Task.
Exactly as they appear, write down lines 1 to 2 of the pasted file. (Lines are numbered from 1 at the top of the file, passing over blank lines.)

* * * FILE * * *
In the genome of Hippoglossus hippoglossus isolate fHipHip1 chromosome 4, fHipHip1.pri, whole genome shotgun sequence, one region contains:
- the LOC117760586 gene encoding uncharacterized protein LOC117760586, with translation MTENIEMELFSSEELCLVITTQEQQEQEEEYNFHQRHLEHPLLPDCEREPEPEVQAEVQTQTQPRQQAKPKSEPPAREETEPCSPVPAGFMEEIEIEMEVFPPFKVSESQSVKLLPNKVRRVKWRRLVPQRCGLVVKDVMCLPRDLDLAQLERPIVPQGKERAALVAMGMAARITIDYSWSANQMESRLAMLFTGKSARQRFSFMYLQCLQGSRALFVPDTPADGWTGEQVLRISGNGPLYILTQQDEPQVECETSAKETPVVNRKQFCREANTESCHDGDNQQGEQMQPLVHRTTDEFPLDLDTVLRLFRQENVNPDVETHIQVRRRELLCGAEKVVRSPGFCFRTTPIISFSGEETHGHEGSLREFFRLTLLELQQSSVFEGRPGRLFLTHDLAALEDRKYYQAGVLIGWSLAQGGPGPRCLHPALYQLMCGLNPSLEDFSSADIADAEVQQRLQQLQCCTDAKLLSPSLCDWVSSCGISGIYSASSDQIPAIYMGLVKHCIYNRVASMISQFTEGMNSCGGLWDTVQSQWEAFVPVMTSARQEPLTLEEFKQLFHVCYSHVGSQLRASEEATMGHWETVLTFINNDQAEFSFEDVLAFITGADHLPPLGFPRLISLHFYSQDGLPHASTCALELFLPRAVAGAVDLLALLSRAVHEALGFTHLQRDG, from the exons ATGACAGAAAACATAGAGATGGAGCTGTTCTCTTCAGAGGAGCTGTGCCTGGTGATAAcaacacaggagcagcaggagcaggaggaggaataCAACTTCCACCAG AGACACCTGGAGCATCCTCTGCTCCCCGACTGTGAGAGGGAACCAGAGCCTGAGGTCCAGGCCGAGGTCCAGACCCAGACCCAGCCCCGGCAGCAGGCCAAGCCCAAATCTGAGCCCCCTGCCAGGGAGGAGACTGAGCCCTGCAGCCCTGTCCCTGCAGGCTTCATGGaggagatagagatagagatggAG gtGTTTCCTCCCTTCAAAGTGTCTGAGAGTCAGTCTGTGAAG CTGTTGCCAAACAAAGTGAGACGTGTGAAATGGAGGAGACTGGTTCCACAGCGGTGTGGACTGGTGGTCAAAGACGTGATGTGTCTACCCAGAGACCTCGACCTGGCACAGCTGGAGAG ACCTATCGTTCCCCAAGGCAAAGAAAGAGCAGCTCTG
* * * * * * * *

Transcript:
In the genome of Hippoglossus hippoglossus isolate fHipHip1 chromosome 4, fHipHip1.pri, whole genome shotgun sequence, one region contains:
- the LOC117760586 gene encoding uncharacterized protein LOC117760586, with translation MTENIEMELFSSEELCLVITTQEQQEQEEEYNFHQRHLEHPLLPDCEREPEPEVQAEVQTQTQPRQQAKPKSEPPAREETEPCSPVPAGFMEEIEIEMEVFPPFKVSESQSVKLLPNKVRRVKWRRLVPQRCGLVVKDVMCLPRDLDLAQLERPIVPQGKERAALVAMGMAARITIDYSWSANQMESRLAMLFTGKSARQRFSFMYLQCLQGSRALFVPDTPADGWTGEQVLRISGNGPLYILTQQDEPQVECETSAKETPVVNRKQFCREANTESCHDGDNQQGEQMQPLVHRTTDEFPLDLDTVLRLFRQENVNPDVETHIQVRRRELLCGAEKVVRSPGFCFRTTPIISFSGEETHGHEGSLREFFRLTLLELQQSSVFEGRPGRLFLTHDLAALEDRKYYQAGVLIGWSLAQGGPGPRCLHPALYQLMCGLNPSLEDFSSADIADAEVQQRLQQLQCCTDAKLLSPSLCDWVSSCGISGIYSASSDQIPAIYMGLVKHCIYNRVASMISQFTEGMNSCGGLWDTVQSQWEAFVPVMTSARQEPLTLEEFKQLFHVCYSHVGSQLRASEEATMGHWETVLTFINNDQAEFSFEDVLAFITGADHLPPLGFPRLISLHFYSQDGLPHASTCALELFLPRAVAGAVDLLALLSRAVHEALGFTHLQRDG, from the exons ATGACAGAAAACATAGAGATGGAGCTGTTCTCTTCAGAGGAGCTGTGCCTGGTGATAAcaacacaggagcagcaggagcaggaggaggaataCAACTTCCACCAG AGACACCTGGAGCATCCTCTGCTCCCCGACTGTGAGAGGGAACCAGAGCCTGAGGTCCAGGCCGAGGTCCAGACCCAGACCCAGCCCCGGCAGCAGGCCAAGCCCAAATCTGAGCCCCCTGCCAGGGAGGAGACTGAGCCCTGCAGCCCTGTCCCTGCAGGCTTCATGGaggagatagagatagagatggAG gtGTTTCCTCCCTTCAAAGTGTCTGAGAGTCAGTCTGTGAAG CTGTTGCCAAACAAAGTGAGACGTGTGAAATGGAGGAGACTGGTTCCACAGCGGTGTGGACTGGTGGTCAAAGACGTGATGTGTCTACCCAGAGACCTCGACCTGGCACAGCTGGAGAG ACCTATCGTTCCCCAAGGCAAAGAAAGAGCAGCTCTG